CEM 2021

CEM - Abstract

Abstract Title: Field characteristics of HCHO measurement method
Abstract Type: Seminar
Session Choice: Gaseous species at low concentrations (HCl, HF, NH3, SO3, CH4, N2O, CHOH, TOC)
Presenter Name: Dr Domenico Cipriano
Company/Organisation: RSE
Country: Italy

Abstract Information :

Formaldehyde (CH2O) is a chemical compound extremely common in many industrial productions; is being used like as a solvent, for make-up products, preservative (also in foods as E240), and some years ago also in medications (like the well known 'Formitrol').

Since January 2016, such compound has been re-classified as carcinogenic (H350) and mutagenic (H341), and this fact caused big limitations in emission limit of formaldehyde, down to the limit of 5 mg/Nm3.

As Formaldehyde was thought to be not very dangerous up until few years ago, no European validated method for emissions control exists, as for such lack a new working item was initiated. In the field of biomasses, importance of formaldehyde is given by its presence in emissions from spark engines that burns biomethane.

From a first examination of candidate methods, two analytical principles were selected: spectrophotometry (EPA 323) and HPLC (VDI 3862-2), using impingers with an absorption solution, as such technique is the most common also for other compounds.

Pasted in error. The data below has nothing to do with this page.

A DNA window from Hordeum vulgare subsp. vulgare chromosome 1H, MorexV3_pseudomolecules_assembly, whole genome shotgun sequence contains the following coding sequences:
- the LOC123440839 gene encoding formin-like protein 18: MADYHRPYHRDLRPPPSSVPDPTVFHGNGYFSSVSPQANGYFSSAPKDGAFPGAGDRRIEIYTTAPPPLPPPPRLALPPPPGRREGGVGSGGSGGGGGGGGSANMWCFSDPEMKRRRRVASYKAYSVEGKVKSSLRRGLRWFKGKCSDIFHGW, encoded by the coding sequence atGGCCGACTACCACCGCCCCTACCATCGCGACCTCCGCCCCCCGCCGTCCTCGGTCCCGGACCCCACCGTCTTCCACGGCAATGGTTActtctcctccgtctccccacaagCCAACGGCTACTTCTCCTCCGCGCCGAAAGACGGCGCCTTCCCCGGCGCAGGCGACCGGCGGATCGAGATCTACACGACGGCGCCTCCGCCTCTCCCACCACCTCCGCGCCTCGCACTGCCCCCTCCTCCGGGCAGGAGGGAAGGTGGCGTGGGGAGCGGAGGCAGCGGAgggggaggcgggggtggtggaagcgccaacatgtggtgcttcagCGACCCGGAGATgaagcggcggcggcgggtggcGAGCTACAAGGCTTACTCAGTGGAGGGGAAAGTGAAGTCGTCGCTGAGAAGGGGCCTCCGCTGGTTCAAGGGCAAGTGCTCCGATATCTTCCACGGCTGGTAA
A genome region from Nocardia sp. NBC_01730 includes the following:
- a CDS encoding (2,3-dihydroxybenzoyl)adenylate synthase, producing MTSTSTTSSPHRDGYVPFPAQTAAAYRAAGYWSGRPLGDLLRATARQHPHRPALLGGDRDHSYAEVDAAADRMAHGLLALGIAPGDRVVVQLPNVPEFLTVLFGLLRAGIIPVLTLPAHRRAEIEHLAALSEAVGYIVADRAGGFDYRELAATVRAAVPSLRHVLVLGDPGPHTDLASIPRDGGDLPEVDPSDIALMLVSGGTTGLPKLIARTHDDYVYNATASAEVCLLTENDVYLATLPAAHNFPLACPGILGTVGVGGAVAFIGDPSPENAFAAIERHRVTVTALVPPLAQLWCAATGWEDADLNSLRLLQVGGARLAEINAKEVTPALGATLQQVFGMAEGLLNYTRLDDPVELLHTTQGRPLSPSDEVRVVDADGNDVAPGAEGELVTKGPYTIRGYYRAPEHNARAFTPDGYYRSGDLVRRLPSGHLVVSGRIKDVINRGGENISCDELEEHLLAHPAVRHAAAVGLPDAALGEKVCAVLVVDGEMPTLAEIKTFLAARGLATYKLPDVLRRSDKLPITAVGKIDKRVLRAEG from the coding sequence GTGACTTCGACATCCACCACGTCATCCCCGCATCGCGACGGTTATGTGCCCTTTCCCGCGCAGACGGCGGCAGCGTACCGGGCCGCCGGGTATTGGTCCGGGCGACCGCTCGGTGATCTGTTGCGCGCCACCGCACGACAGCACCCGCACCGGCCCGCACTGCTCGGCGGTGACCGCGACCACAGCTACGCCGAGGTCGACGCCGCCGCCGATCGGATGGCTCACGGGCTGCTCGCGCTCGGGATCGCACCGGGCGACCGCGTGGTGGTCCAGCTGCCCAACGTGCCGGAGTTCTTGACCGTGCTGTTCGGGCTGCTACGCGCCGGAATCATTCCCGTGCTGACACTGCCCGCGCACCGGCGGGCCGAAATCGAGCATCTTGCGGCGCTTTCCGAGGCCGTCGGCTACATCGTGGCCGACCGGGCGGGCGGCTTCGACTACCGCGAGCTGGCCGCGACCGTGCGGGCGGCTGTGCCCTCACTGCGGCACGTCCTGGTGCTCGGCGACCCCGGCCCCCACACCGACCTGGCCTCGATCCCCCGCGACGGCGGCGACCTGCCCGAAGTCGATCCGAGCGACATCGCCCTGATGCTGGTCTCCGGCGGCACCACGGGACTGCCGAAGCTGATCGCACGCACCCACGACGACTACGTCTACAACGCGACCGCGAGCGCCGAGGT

Starting from these standards, an improved version of the method was implement and tested during two field trials on a biogas electrical generator. From these first test trials, some important conclusions emerge:

  • the presence of condensation in the sampling line can give rise to measurement misestimating due to high formaldehyde solubility
  • pure water as absorbing solution is uneffective, and is necessary to use 0,01n H2SO4 solution
  • is not necessary to use DNPH to stabilise sampled solution in field, but is possible to do it within 48 hours from sampling, in laboratory
  • after stabilisation with DNPH, is necessary to let samples rest for at least 24 hours, in order to let full development of stabilisation reactions
  • after stabilisation, samples are stable for at least 15 days
  • HPLC and spectrophotometry give similar results.